You've made the switch, got a shiny new Intel Mac and realised that there is that really important application that you need to run and there isn't a Mac version.
There are two main options for you, the first is to go the beta route and download Apple's Boot Camp, the second is to opt for Parallels' Desktop for Mac v3.
So does this non Apple software package really give you the best of both worlds? We switch allegiances to find out.
Where Parallels differs from Apple's Boot Camp is that you can run the software directly from the desktop or full screen rather than having to reboot your system every time.
While Boot Camp allows you to run Windows XP and Vista, Parallels goes one step further by allowing virtually any operating system to be installed from Windows to DOS, to Solaris to Linux.
Running an operating system on your Apple Mac of course demands memory and that's one thing you will need to have plenty of if you are planning on taking advantage of what the software can do over Boot Camp.
So what are the differences? Well for starters you can seamlessly switch from OS to OS with a click of the mouse rather than having to restart. Then there is the full screen or window based solution and you can drag and drop files either via a virtual drive on your desktop or by simply from one desktop to another.
Then there is the ability to have the programmes running in your Apple dock, Called Cohherence, it allows you to open programmes within Parallels via the "Open with..." option and basically have greater control over how the two operating systems react to each other far more than version 2 ever allowed.
That's not all the software will allow you to share; internet, USB2 sockets (new to v3), CD-Rom drives and virtually all of your computers hardware. The Internet is the most useful of course as you can download new drivers, software and basically surf the Internet - using a Mac in the office we've already started relying on Parallels to check new site features work, look and respond in the way we want them to via different browsers on different platforms.
If that wasn't enough, Parallels has also tried to appease gamers with the addition of DirectX and OpenGL support. The move means that if your machine can handle it you can now play Windows-only 3D games without having to wait months before they are ported to the Mac.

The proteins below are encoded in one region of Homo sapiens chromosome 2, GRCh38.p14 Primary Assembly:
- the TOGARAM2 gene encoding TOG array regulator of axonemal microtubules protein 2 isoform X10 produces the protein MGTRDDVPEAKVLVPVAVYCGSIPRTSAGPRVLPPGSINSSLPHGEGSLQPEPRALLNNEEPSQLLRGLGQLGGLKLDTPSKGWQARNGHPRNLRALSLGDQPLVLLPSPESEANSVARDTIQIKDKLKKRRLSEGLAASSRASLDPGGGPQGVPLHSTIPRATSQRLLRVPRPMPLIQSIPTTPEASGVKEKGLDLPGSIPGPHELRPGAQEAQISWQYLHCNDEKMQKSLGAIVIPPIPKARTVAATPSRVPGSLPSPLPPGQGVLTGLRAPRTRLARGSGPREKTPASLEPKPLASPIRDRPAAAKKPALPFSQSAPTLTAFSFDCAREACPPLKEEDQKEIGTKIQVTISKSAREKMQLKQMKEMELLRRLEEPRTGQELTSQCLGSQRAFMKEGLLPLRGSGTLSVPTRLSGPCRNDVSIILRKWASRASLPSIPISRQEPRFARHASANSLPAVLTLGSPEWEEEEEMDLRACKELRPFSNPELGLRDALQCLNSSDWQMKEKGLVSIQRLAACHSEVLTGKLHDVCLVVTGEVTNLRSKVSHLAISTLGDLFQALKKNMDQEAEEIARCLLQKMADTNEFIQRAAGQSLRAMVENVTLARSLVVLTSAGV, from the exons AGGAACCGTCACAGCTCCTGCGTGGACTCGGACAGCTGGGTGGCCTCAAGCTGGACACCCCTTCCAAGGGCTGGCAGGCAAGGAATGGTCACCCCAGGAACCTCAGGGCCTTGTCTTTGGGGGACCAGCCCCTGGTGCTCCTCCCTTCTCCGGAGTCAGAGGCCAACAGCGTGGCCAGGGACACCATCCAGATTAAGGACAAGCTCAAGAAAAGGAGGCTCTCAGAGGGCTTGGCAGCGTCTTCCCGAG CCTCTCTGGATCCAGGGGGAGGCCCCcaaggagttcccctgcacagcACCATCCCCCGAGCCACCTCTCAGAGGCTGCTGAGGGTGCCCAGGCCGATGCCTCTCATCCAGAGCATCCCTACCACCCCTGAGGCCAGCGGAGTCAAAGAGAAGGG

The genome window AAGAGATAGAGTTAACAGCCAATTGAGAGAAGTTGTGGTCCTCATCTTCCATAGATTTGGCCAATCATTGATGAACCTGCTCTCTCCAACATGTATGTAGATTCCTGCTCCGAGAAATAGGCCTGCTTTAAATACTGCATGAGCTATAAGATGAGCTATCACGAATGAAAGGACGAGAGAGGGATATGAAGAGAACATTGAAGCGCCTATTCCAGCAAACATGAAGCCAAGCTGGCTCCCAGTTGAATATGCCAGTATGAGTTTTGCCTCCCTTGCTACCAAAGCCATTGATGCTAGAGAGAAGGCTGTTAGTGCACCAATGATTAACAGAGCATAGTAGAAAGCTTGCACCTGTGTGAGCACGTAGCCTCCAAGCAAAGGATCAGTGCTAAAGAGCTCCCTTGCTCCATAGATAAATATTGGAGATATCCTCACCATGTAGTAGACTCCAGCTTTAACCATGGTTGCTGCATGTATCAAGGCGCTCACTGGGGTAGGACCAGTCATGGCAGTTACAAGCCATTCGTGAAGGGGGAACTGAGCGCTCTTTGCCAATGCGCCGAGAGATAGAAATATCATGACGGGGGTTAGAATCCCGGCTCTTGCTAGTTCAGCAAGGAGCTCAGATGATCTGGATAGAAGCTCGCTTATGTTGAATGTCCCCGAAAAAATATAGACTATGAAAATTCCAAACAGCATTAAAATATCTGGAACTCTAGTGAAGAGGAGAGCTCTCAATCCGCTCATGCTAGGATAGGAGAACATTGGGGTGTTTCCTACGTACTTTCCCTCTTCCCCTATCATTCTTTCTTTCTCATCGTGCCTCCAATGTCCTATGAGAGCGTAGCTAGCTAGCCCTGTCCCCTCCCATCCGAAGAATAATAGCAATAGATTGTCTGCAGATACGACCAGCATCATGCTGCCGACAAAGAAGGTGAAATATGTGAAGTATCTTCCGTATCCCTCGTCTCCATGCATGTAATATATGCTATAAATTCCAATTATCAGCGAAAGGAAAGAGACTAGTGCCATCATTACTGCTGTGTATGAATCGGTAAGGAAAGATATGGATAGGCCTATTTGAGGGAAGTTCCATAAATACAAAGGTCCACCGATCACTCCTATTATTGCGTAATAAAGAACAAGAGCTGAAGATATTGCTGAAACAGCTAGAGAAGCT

In practice and it's not as easy as it sounds and you've got to make sure not only is your machine capable, but that you've installed the right drivers and software to make it work.
Other features of note include greater support for those who do use Boot Camp (v3 now allows you to use the same partition), Parallels Transporter that allows you to move the contents including the OS from a real PC to the virtual machine, and Snapshots, a system that allows you to save the state of the virtual machine. Working like system restore, users can revert back to a certain point erasing all changes including viruses made after the shapshot was taken.
If you've tried Apple's Boot Camp and like what you see, however want greater control and connectivity with your second operating system then Parallels Desktop for Mac v3 certainly offers it in spades.
The ability to have the best of both worlds is certainly appealing. Version 3 of Parallels Desktop for Mac only improves on the efforts so far with some nice features.
If you really must have a PC and don't want to be limited to booting from the start via Boot Camp (which is free for the time being) then this is a great application to do it with.